The Trump administration is not abandoning federally funded coronavirus testing sites, the administration's COVID-19 testing czar said Wednesday.
Adm. Brett Giroir, the assistant secretary for the Department of Health and Human Services, said that even though the government will stop directly funding 13 community-based coronavirus testing sites, the amount of testing will not decrease and the sites should not lose resources.
"We are not withdrawing support," Giroir said. "We are providing federal support in a different way."
Giroir said the sites, which are located in Texas, Illinois, New Jersey, Colorado and Pennsylvania, will be supported by the $11 billion Congress allocated for testing and contact tracing, just like hundreds of other sites across the country.
"We have worked carefully to make sure that [the 13 sites] could sunset without losing any services to any people," Giroir said.
Giroir said those 13 sites will remain open and will be operated by the states. He said governors were aware of the plan to transition to state control, which had been in place since April.
"There is no reason that a locally unresponsive, bulky, parallel system needs to occur when the states could happily take these over, and they happily will," Giroir said.
While the transition may have been planned, the move comes as the coronavirus is surging in Texas, especially in the Houston area. Hospitals are nearing capacity, and cases on Wednesday hit an all-time high.
Local officials have urged the administration to reconsider.
David Persse, who leads the Houston Health Department, sent a letter to Deputy Surgeon General Erica Schwartz asking for federal support to continue through the end of August.
"Losing the support of the federal government for testing sites will undoubtedly have catastrophic cascading consequences in the region’s ability to adequately test, quarantine and isolate, ultimately blunting the progression of COVID-19," Persse said.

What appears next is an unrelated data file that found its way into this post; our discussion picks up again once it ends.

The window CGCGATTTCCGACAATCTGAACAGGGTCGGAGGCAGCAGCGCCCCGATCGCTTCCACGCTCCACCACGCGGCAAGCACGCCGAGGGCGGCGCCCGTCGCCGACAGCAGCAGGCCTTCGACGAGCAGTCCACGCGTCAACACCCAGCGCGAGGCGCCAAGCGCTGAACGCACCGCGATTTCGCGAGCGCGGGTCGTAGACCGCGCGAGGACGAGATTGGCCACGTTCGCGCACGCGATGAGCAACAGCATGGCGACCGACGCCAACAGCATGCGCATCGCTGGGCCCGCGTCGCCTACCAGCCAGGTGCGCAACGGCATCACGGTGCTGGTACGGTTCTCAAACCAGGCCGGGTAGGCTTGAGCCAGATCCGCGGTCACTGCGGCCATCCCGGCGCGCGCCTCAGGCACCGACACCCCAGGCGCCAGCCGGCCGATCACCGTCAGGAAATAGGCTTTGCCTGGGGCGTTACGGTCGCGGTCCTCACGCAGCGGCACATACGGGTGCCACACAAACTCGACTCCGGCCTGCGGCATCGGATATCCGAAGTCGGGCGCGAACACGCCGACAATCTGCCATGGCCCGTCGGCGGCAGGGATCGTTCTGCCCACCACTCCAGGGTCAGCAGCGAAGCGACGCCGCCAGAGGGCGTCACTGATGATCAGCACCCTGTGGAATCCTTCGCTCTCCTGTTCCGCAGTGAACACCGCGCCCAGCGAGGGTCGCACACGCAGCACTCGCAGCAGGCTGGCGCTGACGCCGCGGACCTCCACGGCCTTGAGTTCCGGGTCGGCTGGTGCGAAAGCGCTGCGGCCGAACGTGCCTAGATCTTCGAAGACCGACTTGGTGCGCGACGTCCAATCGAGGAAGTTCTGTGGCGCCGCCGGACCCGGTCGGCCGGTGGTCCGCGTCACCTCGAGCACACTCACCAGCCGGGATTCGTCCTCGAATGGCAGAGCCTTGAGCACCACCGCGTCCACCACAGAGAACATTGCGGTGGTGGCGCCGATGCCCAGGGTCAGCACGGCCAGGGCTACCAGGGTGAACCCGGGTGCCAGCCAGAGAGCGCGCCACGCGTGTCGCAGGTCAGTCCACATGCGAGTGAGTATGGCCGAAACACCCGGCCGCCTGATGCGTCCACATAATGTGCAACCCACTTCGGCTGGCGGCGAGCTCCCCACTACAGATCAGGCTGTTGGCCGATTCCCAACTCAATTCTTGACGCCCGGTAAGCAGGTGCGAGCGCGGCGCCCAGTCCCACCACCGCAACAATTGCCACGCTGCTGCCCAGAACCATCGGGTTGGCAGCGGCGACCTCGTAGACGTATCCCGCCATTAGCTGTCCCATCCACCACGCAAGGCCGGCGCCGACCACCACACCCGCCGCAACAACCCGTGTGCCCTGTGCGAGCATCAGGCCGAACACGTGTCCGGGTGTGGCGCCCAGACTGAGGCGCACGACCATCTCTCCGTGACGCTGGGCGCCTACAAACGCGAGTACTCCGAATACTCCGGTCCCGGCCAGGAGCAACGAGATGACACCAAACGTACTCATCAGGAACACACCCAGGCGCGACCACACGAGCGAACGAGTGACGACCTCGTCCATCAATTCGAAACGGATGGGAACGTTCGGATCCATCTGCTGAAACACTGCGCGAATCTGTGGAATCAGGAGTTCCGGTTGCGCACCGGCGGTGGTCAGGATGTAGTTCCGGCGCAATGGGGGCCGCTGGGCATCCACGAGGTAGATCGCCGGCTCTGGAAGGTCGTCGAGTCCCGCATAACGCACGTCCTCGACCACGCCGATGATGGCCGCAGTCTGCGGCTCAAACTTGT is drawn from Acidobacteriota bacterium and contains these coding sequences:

Houston Mayor Sylvester Turner (D) said the city has limited resources and keeping the federal sites open will pull those resources away from other sites that also have to be open during the current surge.
In Congress, Texas Sen. John CornynJohn CornynSenate parliamentarian nixes Democrats' immigration plan Democrats make case to Senate parliamentarian for 8 million green cards Democrats to make pitch Friday for pathway to citizenship in spending bill MORE (R) pushed back on the decision.
"It's pretty clear to me, and I think it's clear to all of us, that with the uptick of cases, now is not a time to retreat from our vigilance in testing," Cornyn said.
The move also comes just days after President TrumpDonald TrumpCapitol fencing starts coming down after 'Justice for J6' rally Netanyahu suggests Biden fell asleep in meeting with Israeli PM Aides try to keep Biden away from unscripted events or long interviews, book claims MORE said at a campaign rally that he told officials to slow down testing because an increase in the number of cases made the country look bad.
Giroir said there has never been an intention to decrease testing and that governors know that.
"Let me say definitively that we are moving to increase testing, both the number, the quantity and the targeting on social vulnerability, and we will continue to do that" Giroir said.
The Centers for Disease Control and Prevention established 41 community-based testing sites in coronavirus hot spots across the country in March, but the program has evolved since those initial sites opened, and now only 13 are remaining.
Those sites are now outdated, Giroir said. They were narrowly focused and operated when supplies were much more limited.
Giroir said there are now more than 600 testing sites in 48 states operating under a federal program that will reimburse retail pharmacies for providing tests.
The Trump administration originally announced in April that it would discontinue federal support for the remaining 13 community-based testing sites, but it was delayed after pushback from lawmakers.